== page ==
Catching up…

Merry Christmas! Happy New Year! Happy Valentines Day! Ok, it has been too long between updates but we have stayed so busy the time has gone by so quickly. We did manage to get back to the States over Christmas for a couple of weeks and we really needed it. It’s hard to be living so far away from our family and friends there, but we all understand the need and importance of our mission here and we are committed to continuing what we believe God wants us to do.

As I sit here, thinking of how to “catch you all up” on what is happening in our Teach Them To Fish world, I realize that some of you may not know how we got to where we are today, so I thought I would share a little history of our mission.

Almost 20 years ago, a group from Trinity Episcopal Church in Hattiesburg, MS started coming to Honduras on medical missions and I fell in love with the country, the people, and the culture. I continued as a part of the medical mission team, then the advance team for a total of 4 years. The more time I spent in Honduras, the more I felt a calling to devote a larger part of my life to the needs of the beautiful people of this country. At that point, Chris Tardy (who had been involved with the medical missions as well) and I discussed it and decided to do something a little more permanent and uniquely ours. We formed a small group at Trinity and called it “Teach Them to Fish”, with the goal of sharing the love of Christ and learning various crafts in order to teach them to the people of our sister diocese in Honduras. We raised money by selling the things we were making and used that money to send people down with tools and supplies to teach the crafts we knew or learned.

Bishop Allen from Honduras came to Trinity and visited with us about our mission. He came by my glass shop and asked if I could put some stained glass windows in some of his churches. True to the ‘Teach Them To Fish’ strategy, I told him I thought it would be better if we taught the people in Honduras how to do it themselves. We’ve been working toward that goal since.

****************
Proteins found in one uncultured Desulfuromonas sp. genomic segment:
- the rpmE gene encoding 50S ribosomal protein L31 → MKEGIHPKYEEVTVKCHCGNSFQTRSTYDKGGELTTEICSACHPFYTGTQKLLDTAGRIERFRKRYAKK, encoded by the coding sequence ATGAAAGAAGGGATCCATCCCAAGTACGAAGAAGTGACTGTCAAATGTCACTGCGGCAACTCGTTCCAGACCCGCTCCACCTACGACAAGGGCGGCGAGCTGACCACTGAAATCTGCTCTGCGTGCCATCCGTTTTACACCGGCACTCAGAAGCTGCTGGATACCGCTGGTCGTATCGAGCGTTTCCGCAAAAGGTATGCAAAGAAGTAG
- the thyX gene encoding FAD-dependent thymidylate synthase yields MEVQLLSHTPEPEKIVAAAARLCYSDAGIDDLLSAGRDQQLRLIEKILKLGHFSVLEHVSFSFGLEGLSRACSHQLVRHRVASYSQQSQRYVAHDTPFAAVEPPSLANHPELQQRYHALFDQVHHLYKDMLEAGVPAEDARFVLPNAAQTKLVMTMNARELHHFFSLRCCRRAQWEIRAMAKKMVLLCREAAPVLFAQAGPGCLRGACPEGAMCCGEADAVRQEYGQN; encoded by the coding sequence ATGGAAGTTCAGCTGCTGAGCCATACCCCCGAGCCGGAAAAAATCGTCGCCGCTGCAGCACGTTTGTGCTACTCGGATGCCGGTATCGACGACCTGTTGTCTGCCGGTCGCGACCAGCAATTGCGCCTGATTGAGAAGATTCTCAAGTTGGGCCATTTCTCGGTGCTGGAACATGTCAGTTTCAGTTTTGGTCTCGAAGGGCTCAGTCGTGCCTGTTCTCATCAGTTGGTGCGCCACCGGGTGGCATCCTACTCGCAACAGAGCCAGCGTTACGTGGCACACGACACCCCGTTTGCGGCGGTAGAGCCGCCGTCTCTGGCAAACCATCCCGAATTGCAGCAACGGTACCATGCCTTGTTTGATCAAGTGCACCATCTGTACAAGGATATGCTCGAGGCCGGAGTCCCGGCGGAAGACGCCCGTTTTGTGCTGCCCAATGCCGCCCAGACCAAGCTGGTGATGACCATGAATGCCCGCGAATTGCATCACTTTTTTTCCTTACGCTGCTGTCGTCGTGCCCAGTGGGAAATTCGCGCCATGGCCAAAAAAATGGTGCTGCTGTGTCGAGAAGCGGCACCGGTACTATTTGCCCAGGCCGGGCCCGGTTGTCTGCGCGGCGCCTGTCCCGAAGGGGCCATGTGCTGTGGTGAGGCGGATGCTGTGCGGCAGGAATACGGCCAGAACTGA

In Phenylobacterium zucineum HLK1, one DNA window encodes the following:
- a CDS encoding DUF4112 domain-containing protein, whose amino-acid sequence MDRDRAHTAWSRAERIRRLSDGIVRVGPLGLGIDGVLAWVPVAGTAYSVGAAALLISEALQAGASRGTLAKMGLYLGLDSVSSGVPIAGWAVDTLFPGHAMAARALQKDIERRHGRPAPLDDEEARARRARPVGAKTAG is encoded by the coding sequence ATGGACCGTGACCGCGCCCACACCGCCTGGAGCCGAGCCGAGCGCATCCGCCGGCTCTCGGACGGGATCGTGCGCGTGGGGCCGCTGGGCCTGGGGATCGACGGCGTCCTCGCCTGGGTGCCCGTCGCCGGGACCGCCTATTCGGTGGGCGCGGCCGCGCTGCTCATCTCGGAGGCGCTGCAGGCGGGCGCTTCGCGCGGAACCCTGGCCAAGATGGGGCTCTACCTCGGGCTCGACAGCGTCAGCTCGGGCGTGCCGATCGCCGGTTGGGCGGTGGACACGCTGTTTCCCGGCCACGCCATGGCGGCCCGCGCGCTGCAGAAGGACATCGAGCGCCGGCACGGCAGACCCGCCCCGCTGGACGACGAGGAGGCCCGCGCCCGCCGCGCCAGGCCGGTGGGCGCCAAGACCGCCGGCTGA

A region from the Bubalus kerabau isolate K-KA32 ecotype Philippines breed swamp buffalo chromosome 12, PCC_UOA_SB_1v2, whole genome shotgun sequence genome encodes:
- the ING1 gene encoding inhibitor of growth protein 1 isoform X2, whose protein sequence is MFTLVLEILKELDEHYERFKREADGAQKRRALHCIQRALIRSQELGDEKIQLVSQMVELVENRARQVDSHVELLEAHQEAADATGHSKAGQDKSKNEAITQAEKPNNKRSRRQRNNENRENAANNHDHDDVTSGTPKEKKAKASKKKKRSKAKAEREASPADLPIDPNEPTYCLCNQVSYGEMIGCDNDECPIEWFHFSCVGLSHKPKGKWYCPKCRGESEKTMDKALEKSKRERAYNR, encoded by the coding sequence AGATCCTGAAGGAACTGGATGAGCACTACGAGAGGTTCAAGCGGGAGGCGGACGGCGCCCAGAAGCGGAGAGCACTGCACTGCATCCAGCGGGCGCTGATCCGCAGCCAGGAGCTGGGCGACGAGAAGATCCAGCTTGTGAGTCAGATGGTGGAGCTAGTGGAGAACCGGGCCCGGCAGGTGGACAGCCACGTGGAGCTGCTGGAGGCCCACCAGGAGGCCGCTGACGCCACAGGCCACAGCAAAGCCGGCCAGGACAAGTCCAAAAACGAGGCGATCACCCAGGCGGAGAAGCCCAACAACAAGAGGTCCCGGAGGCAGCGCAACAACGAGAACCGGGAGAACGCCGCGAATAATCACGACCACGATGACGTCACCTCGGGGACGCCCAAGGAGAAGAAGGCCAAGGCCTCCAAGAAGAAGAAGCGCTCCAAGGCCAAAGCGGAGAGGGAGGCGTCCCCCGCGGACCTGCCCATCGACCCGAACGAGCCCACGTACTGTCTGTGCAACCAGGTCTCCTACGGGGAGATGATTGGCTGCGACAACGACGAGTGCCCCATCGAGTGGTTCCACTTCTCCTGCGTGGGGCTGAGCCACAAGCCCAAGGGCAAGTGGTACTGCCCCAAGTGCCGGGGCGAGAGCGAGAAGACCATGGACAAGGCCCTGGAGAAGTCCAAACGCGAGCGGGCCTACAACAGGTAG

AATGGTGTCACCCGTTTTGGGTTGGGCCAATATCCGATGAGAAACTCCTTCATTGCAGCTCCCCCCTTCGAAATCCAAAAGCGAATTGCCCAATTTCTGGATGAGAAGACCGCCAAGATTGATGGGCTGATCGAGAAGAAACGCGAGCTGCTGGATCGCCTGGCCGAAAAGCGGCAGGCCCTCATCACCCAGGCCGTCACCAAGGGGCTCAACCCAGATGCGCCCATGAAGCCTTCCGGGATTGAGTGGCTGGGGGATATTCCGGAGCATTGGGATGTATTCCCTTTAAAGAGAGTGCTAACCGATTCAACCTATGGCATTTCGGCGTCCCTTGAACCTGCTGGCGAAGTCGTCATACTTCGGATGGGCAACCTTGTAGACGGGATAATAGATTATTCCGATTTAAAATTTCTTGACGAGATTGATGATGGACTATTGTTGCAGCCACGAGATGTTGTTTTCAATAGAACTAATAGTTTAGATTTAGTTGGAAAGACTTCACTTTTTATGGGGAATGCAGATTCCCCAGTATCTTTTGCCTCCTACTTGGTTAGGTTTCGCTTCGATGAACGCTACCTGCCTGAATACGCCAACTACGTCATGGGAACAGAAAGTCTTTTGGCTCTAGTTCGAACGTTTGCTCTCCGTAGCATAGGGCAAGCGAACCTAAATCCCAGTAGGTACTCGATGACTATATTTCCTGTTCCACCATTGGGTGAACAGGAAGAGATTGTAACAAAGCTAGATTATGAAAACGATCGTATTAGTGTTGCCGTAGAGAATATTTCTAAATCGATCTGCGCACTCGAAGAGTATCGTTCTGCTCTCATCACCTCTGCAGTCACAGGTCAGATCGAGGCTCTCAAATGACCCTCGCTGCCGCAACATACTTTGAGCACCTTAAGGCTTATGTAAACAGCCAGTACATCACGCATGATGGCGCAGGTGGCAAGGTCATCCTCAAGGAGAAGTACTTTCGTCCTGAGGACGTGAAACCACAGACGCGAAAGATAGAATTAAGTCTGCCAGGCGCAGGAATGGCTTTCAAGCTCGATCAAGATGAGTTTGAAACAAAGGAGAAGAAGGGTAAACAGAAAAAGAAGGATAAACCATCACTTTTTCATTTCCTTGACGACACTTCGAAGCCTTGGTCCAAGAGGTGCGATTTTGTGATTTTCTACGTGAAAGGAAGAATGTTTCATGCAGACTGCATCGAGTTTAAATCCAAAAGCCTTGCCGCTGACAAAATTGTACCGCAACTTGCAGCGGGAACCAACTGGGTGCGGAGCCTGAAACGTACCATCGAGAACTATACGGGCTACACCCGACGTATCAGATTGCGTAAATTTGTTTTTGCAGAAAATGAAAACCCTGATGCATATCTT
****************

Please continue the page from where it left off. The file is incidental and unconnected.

Over the years, we have gone to several churches in Omoa, Tegucigalpa, and finally, Roatan to teach stained glass, glass painting, jewelry making, and fused glass.

My ladies (and gentlemen) at Trinity Episcopal have all gotten busy with other things or retired but I will always be grateful for their love and support. Chris, Jo, Jane, Bridget, Larry, and Karl met with me every Wednesday night for many years to plan, construct, sell, laugh, and cry towards this goal. We were a family and still are. They will never know how much they mean to me.

I moved to Roatan, Honduras three years ago to have a ‘presence on the ground’ for Teach Them To Fish, and to facilitate, full-time, the development of more microindustries to help local Hondurans (mainly single women) learn how to be self-sufficient and to help break the cycle of poverty that plagues this wonderful country. It was here that I met Nelson and Kara Mejia, pastors of Emmanuel Episcopal on Roatan. They helped find a group of ladies in need and we formed “Roatan Glass Art” to make fused glass sun-catchers, jewelry, and ornaments. Kara translated instructions as I taught the ladies how to make fused glass items. They have grown by leaps and bounds and are now truly artists and make beautiful work! They have also learned about running and maintaining a business. We are so excited that we are now sponsoring 2 of the members of Roatan Glass Art as they attend university here, majoring in computer science and business.

Almost 2 years ago now, I was joined by another passionate missionary here on the island. Mindi and her daughter Ella stepped out on faith and moved here in June of 2020, and Mindi became my wife in March of 2021. Mindi is now helping facilitate two of our microindustries, including Tropical Wood Works, which makes outdoor solid wood furniture, and their production schedule is now full through April with orders to fulfill!

Another major development has been renting a retail space. The store, Microindustry Missions Market, now provides an outlet for the sale of items produced by all the microindustries we support and we have a total of 10 microindustries represented in the store. The ladies from Roatan Glass Art run the store, manage the books, and continue to make beautiful fused glass items. Roatan Glass Recycling is beginning to make hummingbird feeders out of wine bottles and putting together plans for casting and blowing recycled glass this summer, and Mindi continues to learn and improve her woodturning skills with the goal of teaching this to a group on the mainland.

It has been a wonderful journey and we are so blessed and happy to be here. Thank you all for sharing our vision but also for your love, prayers, and support. Come see us! God bless you all. We love you.

John and Mindi

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